Have you ever lost your voice?
You know the feeling. Aching throat, perpetual cough. That hacking, throat clearing noise that grates on your nerves and everyone elses. Just when you start remotely feeling better, you wake up and suddenly-you can't talk! Now, you might be like me and find it amusing to be speechless. You might also find that people are happier to be around you when your forced to communicate by written word only.
Ever lost your writing voice?
A writer's voice is his mark, his signature. It's the way fans know the new book is going to be just as great (if not better) than the old. An author's voice is a gateway into their world, an opening of a narrow door that leads to strange and wonderful worlds. Sometimes you catch a note or two and off you go, following the golden bricks of discovery. Other times, all you hear is clanging and you walk past the door, fingers stuffed in your ears.
Not everyone is infatuated with the song of every author. It's what makes us unique and recognizable in a sea of published works. It helps us stand out when someone reads and excerpt without first informing the crowd of our name.
What happens when that voice is lost? What happens when you suddenly wake up one morning and find your writer's voice has flown the coop? How did it happen?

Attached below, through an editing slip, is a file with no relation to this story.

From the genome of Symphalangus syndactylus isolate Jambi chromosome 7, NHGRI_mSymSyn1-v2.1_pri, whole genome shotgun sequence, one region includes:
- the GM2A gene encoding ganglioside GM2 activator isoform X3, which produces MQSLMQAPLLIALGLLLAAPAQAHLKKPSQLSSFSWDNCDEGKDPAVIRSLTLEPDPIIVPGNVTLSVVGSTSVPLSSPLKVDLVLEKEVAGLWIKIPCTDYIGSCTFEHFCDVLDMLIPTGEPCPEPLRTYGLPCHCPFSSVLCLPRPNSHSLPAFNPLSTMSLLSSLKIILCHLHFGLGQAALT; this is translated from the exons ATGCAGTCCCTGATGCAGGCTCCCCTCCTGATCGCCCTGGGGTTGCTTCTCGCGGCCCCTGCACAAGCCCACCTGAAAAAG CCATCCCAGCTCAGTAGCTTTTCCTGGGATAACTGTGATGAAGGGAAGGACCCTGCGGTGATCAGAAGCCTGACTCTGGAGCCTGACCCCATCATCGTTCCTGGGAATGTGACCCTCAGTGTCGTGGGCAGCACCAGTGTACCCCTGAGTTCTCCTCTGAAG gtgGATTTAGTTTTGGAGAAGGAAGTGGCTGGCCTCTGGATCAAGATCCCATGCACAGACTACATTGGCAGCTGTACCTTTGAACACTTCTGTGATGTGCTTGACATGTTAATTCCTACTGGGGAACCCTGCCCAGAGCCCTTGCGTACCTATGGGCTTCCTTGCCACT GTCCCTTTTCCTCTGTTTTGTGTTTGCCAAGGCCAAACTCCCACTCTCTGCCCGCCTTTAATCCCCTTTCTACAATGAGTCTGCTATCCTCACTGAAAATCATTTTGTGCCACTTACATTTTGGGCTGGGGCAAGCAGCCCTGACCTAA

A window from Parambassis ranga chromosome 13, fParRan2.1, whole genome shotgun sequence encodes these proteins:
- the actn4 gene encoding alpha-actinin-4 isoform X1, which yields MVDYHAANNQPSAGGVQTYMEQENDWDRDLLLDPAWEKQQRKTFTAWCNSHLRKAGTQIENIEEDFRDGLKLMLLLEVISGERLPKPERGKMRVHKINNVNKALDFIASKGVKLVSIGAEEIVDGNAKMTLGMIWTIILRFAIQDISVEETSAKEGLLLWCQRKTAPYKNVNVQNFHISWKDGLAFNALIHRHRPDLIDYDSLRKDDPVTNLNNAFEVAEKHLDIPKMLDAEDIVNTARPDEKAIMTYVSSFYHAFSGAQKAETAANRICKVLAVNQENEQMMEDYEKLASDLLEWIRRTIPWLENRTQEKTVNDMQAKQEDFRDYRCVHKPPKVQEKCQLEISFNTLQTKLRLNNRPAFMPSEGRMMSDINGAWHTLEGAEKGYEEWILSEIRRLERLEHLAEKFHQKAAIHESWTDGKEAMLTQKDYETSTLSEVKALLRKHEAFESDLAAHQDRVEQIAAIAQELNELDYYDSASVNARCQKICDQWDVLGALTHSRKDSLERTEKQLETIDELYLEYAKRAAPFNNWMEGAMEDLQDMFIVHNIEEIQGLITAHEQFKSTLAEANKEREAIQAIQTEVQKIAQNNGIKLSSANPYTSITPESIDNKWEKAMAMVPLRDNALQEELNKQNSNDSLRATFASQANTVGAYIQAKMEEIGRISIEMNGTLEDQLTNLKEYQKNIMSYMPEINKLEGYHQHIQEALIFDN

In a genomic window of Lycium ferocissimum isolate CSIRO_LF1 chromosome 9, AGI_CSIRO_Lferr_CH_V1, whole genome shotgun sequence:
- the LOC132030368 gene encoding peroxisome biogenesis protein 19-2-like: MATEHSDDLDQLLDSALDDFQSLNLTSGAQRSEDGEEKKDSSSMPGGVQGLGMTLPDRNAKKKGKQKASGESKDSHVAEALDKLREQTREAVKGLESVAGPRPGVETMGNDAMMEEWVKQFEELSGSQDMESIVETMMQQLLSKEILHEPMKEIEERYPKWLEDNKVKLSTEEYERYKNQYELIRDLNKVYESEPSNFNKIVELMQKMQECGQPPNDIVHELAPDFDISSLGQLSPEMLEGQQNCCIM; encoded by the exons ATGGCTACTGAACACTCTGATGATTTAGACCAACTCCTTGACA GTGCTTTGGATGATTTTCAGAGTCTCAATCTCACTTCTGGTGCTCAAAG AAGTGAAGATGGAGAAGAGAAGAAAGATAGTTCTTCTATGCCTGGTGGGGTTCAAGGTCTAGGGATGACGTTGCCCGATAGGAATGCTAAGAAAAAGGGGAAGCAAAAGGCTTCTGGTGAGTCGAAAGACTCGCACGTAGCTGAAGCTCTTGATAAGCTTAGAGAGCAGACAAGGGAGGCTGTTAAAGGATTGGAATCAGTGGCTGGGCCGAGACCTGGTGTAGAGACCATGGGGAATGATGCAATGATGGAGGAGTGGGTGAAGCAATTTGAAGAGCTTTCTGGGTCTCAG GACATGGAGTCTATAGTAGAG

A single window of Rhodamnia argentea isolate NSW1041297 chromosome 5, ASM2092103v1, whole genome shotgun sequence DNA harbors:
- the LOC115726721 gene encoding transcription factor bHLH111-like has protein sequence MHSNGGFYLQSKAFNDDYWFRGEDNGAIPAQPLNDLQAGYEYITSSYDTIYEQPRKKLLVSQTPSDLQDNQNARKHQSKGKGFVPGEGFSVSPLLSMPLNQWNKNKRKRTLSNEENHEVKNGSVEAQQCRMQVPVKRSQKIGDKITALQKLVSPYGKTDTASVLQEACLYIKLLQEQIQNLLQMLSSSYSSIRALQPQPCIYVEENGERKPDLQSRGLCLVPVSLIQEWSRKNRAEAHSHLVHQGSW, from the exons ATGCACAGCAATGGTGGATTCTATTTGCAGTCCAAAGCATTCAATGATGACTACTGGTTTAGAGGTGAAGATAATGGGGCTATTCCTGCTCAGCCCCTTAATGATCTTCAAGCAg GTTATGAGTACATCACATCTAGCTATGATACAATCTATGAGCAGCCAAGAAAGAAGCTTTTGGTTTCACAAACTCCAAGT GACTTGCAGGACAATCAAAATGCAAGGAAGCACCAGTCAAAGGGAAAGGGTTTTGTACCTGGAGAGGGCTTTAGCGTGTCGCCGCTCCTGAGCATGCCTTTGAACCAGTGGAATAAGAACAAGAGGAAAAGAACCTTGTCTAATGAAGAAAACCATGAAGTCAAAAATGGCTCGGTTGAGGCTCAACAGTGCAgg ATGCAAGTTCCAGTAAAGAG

A number of things can contribute to Writer's Laryngitis (hmmm, perhaps I should copyright that one...). It could be that you're obsessed with Neil Gaiman and, gosh darn it, you're going to sound just like him! Or maybe it's a bit more subtle. You find an author you adore. You read her books religiously, sometimes two and three times a year. You sit down one morning to write your brilliant new novel and, lo! Your words doth cometh out like the Bard's! You pause. Is that really so bad? I mean, heck, how popular is Shakespeare? You wouldn't mind being the best selling Cliff Note on the rack in 50 years. You ink up your quill and begin.
Yet...something just isn't right. It's not that Shakespeare's words are any less powerful today. It's the fact they're Shakespeare's words and not YOURS. I speak from experience on this. I have a favorite author. I read her books three or five times a year (I lost count). Funny little fact: I pulled out my beast of a trilogy and, LO! It doth sound oddly familiar. And I don't me familiar as in my reflection in the mirror familiar. Chunks of dialog and description are now crossed out. Why? Because they aren't me. They're someone else.
It's fine to emulate the greats. There's nothing wrong with reading the classics and finding out what makes them tick, what makes them timeless. It's even perfectly acceptable to try your hand at sounding like Austen or Poe or Wilde. But when it comes time to write YOUR novel, you need to sound like YOU.
How do you do that?
Stop by tomorrow and I'll tell you :D